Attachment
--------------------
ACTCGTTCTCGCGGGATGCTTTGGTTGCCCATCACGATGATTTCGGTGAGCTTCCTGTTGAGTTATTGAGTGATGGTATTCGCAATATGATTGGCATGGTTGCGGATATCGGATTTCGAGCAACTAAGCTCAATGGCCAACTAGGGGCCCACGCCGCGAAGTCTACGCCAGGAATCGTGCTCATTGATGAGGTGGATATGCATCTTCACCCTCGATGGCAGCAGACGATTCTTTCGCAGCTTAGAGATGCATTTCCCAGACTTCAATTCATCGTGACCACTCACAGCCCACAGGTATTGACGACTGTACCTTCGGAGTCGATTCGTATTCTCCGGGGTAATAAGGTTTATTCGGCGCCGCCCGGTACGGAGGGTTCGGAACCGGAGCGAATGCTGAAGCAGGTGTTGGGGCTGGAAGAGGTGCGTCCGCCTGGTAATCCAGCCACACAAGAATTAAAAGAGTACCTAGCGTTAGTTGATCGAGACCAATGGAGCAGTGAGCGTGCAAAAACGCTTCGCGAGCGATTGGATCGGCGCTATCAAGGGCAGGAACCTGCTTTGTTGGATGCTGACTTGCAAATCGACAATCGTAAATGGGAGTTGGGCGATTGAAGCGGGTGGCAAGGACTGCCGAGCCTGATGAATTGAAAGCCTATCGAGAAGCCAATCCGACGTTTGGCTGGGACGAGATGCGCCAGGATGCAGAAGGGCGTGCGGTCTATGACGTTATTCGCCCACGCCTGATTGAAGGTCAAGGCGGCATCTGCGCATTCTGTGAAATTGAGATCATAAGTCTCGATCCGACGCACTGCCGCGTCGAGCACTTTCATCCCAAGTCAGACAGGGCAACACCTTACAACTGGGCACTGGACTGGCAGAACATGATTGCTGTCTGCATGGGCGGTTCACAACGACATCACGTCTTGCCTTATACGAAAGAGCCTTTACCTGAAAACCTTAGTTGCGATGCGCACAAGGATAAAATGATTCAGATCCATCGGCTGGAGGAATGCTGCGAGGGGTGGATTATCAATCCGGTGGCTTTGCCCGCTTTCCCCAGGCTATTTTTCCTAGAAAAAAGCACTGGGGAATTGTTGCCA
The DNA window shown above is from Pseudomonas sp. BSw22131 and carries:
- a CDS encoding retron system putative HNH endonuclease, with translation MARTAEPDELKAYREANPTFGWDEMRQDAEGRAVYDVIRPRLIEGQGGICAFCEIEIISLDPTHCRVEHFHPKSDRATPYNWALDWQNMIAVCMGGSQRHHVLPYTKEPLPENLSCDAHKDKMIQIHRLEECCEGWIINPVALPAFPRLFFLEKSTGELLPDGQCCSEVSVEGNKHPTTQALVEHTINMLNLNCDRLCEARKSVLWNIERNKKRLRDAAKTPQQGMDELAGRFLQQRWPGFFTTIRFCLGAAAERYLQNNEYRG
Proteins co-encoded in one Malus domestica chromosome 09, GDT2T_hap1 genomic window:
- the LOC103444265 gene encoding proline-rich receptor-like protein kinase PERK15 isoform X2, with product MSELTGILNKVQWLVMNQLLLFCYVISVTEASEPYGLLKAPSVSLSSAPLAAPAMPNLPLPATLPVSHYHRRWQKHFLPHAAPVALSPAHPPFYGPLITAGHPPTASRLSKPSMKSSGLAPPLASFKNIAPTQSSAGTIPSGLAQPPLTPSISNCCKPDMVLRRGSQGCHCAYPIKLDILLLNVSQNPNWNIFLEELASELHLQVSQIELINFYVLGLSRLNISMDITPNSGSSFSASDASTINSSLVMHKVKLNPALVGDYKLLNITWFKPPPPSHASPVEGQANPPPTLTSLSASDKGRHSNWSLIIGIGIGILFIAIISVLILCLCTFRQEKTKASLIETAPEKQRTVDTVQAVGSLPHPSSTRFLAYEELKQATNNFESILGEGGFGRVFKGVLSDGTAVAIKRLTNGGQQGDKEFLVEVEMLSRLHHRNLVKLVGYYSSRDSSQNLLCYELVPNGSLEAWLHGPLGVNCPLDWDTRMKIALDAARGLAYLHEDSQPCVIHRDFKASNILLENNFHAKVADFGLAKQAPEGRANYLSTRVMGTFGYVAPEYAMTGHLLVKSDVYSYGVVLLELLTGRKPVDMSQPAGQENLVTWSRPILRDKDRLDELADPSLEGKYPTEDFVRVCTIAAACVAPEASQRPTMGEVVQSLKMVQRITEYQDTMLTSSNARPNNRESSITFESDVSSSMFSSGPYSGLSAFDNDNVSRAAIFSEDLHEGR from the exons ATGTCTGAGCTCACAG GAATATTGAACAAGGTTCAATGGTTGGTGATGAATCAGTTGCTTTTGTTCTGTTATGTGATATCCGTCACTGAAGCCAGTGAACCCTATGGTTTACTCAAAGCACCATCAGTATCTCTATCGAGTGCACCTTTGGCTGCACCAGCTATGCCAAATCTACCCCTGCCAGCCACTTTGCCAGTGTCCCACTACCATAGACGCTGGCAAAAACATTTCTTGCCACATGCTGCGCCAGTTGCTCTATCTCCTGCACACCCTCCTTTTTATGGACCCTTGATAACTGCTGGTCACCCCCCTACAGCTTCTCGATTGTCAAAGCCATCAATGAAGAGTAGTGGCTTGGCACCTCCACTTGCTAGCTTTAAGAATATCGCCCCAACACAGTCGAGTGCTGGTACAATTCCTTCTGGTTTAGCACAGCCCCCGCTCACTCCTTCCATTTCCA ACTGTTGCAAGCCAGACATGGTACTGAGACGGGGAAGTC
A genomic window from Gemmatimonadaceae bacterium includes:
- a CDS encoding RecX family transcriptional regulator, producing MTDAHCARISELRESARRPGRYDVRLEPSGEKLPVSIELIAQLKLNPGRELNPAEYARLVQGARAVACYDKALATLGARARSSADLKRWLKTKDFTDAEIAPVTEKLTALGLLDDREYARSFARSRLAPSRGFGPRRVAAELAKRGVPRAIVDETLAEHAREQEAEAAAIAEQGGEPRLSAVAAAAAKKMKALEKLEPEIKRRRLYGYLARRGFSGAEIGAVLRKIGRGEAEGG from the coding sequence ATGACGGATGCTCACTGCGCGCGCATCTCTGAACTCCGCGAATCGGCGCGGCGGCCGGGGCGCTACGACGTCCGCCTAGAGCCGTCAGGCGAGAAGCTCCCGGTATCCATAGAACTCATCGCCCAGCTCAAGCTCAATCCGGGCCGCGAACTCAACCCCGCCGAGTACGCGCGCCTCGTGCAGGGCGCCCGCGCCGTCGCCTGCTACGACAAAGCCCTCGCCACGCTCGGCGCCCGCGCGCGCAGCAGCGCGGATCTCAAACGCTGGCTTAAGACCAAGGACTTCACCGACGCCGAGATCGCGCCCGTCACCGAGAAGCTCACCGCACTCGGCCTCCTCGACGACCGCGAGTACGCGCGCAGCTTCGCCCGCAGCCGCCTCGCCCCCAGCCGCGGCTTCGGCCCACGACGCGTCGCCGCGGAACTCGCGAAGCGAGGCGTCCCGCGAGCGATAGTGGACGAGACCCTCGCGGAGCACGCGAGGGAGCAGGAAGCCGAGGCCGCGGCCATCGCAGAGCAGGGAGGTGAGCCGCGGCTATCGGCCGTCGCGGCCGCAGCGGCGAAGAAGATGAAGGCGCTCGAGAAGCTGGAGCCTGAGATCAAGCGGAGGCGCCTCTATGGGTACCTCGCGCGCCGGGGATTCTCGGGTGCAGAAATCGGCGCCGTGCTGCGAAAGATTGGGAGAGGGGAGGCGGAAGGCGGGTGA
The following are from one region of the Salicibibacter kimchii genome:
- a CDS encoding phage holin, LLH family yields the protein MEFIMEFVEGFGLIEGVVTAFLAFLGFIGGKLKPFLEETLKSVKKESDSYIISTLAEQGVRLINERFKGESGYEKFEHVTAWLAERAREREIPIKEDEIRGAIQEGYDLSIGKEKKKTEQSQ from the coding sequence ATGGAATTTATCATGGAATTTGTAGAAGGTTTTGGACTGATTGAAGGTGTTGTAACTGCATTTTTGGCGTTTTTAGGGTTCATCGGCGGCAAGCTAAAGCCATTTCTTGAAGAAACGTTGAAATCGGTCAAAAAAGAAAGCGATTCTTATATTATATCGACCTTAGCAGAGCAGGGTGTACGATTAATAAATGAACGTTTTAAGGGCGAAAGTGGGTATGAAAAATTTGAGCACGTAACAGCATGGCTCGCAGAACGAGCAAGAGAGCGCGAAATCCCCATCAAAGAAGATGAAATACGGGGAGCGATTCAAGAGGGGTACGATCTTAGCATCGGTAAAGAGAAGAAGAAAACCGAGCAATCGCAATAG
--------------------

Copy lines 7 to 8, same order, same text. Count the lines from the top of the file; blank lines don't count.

- a CDS encoding RecX family transcriptional regulator, producing MTDAHCARISELRESARRPGRYDVRLEPSGEKLPVSIELIAQLKLNPGRELNPAEYARLVQGARAVACYDKALATLGARARSSADLKRWLKTKDFTDAEIAPVTEKLTALGLLDDREYARSFARSRLAPSRGFGPRRVAAELAKRGVPRAIVDETLAEHAREQEAEAAAIAEQGGEPRLSAVAAAAAKKMKALEKLEPEIKRRRLYGYLARRGFSGAEIGAVLRKIGRGEAEGG from the coding sequence ATGACGGATGCTCACTGCGCGCGCATCTCTGAACTCCGCGAATCGGCGCGGCGGCCGGGGCGCTACGACGTCCGCCTAGAGCCGTCAGGCGAGAAGCTCCCGGTATCCATAGAACTCATCGCCCAGCTCAAGCTCAATCCGGGCCGCGAACTCAACCCCGCCGAGTACGCGCGCCTCGTGCAGGGCGCCCGCGCCGTCGCCTGCTACGACAAAGCCCTCGCCACGCTCGGCGCCCGCGCGCGCAGCAGCGCGGATCTCAAACGCTGGCTTAAGACCAAGGACTTCACCGACGCCGAGATCGCGCCCGTCACCGAGAAGCTCACCGCACTCGGCCTCCTCGACGACCGCGAGTACGCGCGCAGCTTCGCCCGCAGCCGCCTCGCCCCCAGCCGCGGCTTCGGCCCACGACGCGTCGCCGCGGAACTCGCGAAGCGAGGCGTCCCGCGAGCGATAGTGGACGAGACCCTCGCGGAGCACGCGAGGGAGCAGGAAGCCGAGGCCGCGGCCATCGCAGAGCAGGGAGGTGAGCCGCGGCTATCGGCCGTCGCGGCCGCAGCGGCGAAGAAGATGAAGGCGCTCGAGAAGCTGGAGCCTGAGATCAAGCGGAGGCGCCTCTATGGGTACCTCGCGCGCCGGGGATTCTCGGGTGCAGAAATCGGCGCCGTGCTGCGAAAGATTGGGAGAGGGGAGGCGGAAGGCGGGTGA
The following are from one region of the Salicibibacter kimchii genome: